But how about all that meat?

As much of the focus of the Paleo diet is on meat consumption, we would expect that it is higher in protein (studies average 100g per day vs 88g for the reference diets). However, fat content was no different, and Paleo diets actually came in lower in saturated fat (17g per day vs 24g).

What about the impact of having no grains and dairy?

Interestingly, fibre content was no different as what is lost in grains and legumes are gained in more fruit and vegetables. However the electrolyte breakdown was significantly different. The Paleo diet has a favourable potassium (found in fruit & veg) to sodium (think anything with salt) ratio which is quite often linked to favourable health outcomes like lower blood pressure.

What is a concern to many though, is that on average the Paleo diets in these studies came in at 440 mg of calcium.

This calcium level is only half of what the reference diets had, and is well short of the recommended 1000 mg per day.

So hopefully you now have a clearer understanding of what constitutes a Paleo diet. Some may be disappointed that it’s not just bacon and eggs (sorry but bacon contains a lot of salt!), and if we follow it truly we are consuming a considerable amount of vegetables.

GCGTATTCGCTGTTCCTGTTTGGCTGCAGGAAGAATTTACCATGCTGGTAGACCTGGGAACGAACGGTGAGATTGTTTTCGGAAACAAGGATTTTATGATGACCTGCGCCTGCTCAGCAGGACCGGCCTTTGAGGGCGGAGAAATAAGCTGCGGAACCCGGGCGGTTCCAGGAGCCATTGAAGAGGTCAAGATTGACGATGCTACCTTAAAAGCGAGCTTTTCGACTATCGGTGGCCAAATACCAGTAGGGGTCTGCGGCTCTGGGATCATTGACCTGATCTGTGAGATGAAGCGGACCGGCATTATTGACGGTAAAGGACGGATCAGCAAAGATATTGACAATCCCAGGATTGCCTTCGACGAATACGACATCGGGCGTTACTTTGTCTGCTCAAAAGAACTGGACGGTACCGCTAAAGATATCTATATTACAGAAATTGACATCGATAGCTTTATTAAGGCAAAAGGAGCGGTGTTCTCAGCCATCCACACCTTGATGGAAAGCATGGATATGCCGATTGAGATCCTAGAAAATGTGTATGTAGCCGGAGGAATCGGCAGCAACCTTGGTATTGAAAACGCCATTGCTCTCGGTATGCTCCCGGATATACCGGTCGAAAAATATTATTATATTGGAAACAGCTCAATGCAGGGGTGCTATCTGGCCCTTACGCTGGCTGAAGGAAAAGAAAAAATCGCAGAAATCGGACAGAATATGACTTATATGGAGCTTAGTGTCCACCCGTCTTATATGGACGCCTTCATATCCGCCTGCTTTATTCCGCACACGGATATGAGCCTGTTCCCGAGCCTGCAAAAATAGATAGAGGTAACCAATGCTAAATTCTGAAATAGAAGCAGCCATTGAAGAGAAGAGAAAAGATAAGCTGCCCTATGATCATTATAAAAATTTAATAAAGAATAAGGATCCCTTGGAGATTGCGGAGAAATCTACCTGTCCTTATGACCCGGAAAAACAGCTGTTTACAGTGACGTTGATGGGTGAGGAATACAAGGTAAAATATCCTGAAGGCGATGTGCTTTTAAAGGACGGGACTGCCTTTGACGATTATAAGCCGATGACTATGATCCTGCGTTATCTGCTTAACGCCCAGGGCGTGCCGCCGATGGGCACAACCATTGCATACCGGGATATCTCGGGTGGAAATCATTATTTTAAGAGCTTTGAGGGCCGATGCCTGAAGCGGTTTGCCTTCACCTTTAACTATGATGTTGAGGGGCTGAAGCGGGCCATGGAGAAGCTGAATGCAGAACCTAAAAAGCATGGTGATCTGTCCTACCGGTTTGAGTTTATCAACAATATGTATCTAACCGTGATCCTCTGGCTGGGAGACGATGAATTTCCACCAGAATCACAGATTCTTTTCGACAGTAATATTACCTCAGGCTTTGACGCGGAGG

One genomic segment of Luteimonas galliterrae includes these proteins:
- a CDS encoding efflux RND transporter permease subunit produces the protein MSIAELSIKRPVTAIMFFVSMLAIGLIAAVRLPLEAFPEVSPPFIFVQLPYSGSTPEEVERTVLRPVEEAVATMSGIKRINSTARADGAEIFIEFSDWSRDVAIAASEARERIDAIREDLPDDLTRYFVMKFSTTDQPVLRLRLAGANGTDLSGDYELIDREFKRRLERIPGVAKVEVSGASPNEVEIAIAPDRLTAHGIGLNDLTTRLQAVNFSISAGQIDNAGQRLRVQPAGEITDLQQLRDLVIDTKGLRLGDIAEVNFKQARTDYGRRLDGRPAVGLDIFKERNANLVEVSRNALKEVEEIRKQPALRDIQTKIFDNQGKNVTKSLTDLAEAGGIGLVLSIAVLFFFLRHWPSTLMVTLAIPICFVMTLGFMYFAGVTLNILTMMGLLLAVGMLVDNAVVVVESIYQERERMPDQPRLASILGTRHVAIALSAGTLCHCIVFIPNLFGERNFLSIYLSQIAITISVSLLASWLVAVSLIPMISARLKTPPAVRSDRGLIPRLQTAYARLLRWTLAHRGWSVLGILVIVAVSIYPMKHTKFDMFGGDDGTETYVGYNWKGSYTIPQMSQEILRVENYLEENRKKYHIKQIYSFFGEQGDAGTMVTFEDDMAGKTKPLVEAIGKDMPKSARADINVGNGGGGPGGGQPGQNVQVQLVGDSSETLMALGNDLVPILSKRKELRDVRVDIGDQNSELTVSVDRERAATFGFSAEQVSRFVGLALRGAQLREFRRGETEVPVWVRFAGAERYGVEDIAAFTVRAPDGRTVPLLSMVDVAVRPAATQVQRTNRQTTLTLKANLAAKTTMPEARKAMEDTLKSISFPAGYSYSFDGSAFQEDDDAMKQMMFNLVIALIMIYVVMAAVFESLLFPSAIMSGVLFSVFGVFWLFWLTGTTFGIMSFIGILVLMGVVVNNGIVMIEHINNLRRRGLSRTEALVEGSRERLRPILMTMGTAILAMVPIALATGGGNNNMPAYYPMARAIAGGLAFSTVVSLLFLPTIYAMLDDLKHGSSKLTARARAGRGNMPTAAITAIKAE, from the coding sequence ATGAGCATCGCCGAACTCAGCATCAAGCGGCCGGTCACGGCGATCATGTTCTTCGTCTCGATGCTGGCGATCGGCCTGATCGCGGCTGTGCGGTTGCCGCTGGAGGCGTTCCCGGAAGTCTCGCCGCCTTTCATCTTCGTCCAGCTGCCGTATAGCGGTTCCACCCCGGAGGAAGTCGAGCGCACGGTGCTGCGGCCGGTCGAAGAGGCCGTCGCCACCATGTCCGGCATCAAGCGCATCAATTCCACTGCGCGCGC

But what are the health consequences of following this way of eating…?

…. and what are the ramifications of excluding grains, dairy and legumes?

Our next blog of the series will delve into the research to investigate what (if any) benefits exist from this diet, and put this into a practical context.

If you would like any help tracking your food behaviours, try our free lifestyle tracker by signing up below:


  1. Boers et al.(2014) Favourable effects of consuming a Palaeolithic-type diet on characteristics of the metabolic syndrome: a randomized controlled pilot-study. Lipids in Health and Disease 13:160.
  2. Jönsson et al. (2009). Beneficial effects of a Paleolithic diet on cardiovascular risk factors in type 2 diabetes: a randomized cross-over pilot study. Cardiovasc Diabetol., 8:35
  3. Lindeberg et al. (2007) A Palaeolithic diet improves glucose tolerance more than a Mediterranean-like diet in individuals with ischaemic heart disease. Diabetologia, 50(9):1795-1807.
  4. Masharani et al. (2015) Metabolic and physiologic effects from consuming a hunter-gatherer (Paleolithic)-type diet in type 2 diabetes. European Journal of Clinical Nutrition, 69: 944–948.
  5. Osterdahl M, Kocturk T, Koochek A, Wandell PE (2008) Effects of a short-term intervention with a paleolithic diet in healthy volunteers. European Journal of Clinical Nutrition, 62(5):682-685.
  6. National Health and Medical Research Council (2013) Australian Dietary Guidelines. Canberra: National Health and Medical Research Council.
  7. American Diabetes Association (2008) Nutrition recommendations and interventions for diabetes. Diabetes Care, 31(1): S61-S78.

Photo by Surya Prakosa on Unsplash